Just because your boss says you’re an independent contractor, doesn’t mean you are. In a workers compensation case, the court doesn’t really care what your boss has to say on the matter. They’re going to look at a few other factors. Read on to know how you can get workmans comp as an independent contractor.
Independent Contractors vs. Employees: What's the Difference?
Independent contractors (also known as freelancers) work independently, often remotely, and usually receive payment based on the number of hours worked rather than hourly wages. Employees typically work at a single location and are paid hourly wages.
Employees may be hired directly by a company or through a staffing agency. Independent contractors must find clients themselves and negotiate rates. They're responsible for taxes, insurance, and any benefits provided by the employer.
How Does Workers' Compensation Apply to Independent Contractors?
Workers' compensation insurance protects employees who suffer injuries at work. But independent contractors aren't technically employees, so workers' comp doesn't apply to them.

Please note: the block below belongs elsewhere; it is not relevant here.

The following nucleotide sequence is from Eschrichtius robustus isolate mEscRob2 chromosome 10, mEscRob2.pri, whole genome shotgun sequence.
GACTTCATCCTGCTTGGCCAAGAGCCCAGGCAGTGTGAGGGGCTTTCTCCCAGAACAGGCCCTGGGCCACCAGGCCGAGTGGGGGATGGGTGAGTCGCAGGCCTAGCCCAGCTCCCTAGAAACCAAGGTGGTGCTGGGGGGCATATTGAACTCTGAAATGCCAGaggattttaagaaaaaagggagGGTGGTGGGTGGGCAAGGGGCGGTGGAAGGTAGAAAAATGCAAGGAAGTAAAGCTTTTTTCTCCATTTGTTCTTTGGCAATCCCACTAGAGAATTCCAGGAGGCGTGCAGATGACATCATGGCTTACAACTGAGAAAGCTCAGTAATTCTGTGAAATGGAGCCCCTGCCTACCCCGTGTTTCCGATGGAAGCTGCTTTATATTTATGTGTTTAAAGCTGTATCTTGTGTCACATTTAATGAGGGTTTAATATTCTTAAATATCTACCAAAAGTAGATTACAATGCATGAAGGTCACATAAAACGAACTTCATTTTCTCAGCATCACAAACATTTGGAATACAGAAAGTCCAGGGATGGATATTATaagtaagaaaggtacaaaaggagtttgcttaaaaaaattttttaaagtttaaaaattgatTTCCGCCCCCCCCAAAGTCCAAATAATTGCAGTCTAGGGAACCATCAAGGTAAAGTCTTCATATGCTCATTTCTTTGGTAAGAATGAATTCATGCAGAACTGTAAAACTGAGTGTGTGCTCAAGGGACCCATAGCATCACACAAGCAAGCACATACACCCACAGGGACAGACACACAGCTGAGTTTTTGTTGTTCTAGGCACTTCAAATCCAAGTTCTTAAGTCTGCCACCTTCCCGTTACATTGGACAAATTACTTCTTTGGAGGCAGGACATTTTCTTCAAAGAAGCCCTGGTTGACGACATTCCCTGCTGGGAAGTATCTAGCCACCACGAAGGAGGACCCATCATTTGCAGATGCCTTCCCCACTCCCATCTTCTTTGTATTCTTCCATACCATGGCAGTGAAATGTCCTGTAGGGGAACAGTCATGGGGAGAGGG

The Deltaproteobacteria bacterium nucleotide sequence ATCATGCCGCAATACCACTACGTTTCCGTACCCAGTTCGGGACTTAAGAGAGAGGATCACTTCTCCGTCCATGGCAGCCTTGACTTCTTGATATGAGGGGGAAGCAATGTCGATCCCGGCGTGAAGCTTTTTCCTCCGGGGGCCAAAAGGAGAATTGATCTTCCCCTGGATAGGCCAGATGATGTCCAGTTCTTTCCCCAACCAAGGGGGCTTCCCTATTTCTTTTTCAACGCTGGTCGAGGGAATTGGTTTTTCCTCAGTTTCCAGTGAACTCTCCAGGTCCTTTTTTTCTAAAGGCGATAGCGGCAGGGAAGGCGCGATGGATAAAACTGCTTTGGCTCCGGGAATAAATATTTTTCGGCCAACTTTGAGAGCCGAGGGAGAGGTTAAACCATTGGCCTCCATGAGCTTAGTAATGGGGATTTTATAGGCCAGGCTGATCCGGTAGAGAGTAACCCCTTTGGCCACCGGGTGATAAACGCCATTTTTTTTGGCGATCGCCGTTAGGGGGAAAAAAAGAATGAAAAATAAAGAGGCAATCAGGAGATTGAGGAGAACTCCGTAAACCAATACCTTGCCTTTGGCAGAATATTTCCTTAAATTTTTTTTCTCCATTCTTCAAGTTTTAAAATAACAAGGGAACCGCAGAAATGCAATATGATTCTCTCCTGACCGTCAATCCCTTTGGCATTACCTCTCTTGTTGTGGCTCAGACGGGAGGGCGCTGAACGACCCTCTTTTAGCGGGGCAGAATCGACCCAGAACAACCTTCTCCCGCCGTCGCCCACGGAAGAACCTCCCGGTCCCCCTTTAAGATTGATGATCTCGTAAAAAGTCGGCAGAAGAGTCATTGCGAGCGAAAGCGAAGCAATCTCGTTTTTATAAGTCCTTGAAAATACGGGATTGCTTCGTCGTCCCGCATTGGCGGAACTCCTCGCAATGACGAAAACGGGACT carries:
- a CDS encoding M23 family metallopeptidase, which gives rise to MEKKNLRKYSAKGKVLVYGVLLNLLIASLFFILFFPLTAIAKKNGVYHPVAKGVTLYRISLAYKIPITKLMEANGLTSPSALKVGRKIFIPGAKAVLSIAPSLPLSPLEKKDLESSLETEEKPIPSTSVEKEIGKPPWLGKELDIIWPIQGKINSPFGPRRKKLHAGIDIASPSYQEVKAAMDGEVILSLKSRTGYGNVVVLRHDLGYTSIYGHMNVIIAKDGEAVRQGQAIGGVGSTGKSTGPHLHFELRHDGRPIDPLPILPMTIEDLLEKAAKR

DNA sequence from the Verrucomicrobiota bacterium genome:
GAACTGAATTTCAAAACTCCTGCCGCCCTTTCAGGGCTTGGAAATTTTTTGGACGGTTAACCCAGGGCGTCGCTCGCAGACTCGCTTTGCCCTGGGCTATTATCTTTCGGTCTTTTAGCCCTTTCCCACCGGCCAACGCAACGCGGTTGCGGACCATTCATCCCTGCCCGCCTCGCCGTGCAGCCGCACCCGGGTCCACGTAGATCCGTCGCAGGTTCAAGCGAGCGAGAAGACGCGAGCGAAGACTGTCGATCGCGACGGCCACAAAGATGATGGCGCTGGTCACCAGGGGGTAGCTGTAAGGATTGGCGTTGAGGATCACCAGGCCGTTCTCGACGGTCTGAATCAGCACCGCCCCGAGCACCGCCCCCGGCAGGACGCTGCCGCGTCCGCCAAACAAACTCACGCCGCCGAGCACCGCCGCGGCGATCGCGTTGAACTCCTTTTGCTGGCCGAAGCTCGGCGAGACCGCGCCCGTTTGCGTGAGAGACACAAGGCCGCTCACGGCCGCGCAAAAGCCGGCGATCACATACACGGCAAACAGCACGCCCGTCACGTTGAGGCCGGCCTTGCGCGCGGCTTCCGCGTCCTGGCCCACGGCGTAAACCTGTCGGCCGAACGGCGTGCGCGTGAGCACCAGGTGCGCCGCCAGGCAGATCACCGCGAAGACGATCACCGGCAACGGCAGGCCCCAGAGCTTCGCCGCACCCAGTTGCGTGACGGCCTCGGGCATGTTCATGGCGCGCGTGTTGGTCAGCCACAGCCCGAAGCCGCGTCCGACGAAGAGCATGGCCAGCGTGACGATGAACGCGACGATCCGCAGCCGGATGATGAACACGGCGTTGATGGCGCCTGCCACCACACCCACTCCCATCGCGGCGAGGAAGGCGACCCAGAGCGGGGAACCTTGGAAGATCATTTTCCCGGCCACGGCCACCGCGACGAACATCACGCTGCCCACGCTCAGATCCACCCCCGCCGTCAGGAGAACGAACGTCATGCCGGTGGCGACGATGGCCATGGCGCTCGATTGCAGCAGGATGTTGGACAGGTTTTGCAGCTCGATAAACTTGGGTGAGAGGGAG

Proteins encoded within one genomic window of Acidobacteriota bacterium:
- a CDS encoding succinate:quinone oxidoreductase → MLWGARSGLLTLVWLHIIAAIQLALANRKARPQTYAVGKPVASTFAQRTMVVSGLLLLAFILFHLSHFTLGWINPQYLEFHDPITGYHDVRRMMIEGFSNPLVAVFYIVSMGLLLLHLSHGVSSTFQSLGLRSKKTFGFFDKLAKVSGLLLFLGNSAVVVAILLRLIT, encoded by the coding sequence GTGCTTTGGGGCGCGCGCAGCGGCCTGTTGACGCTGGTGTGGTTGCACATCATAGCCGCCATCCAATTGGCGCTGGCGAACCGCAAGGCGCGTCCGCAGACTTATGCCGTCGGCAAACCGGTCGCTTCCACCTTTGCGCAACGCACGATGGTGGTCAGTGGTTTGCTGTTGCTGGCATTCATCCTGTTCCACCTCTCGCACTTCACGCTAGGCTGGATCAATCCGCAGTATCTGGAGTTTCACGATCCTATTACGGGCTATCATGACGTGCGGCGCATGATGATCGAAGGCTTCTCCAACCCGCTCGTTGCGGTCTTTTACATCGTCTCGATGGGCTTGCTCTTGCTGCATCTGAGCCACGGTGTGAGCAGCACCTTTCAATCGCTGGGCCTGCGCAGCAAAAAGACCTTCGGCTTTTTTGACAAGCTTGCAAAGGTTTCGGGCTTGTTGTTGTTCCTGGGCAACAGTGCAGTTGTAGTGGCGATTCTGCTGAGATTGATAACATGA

That means that when an independent contractor suffers an injury on the job, he or she must pay out-of-pocket for medical expenses and lost wages. And because independent contractors often lack health benefits, they may not be able to afford these costs.
This problem is especially acute for freelancers and small businesses. They're forced to shoulder the burden of paying for their own health care and lose valuable income due to missed days at work.
How can you avail workmans comp as an independent contractor?
Long story short, whether or not you’re an independent contractor really comes down to how much control your boss has over you. For instance, does your boss set how, when, and where you work? The more control your employer has over these factors, the less likely you’re an independent contractor — even if you’re called an independent contractor in your contract.
Employers in certain industries are notorious for calling employees “independent contractors,” and because it prevents them from having their taxes withheld, many employees are happy to go along with it.
We often see sales representatives, construction workers, and truck drivers who believe they are independent contractors but actually don’t fall into that category when it comes to workers’ compensation.
The best thing to do is to speak with an experienced attorney. We can help you determine exactly how the Industrial Commission will view your position. Our experienced attorneys can also help you apply for workers’ compensation benefits and navigate all of the complicated aspects of workers’ comp law.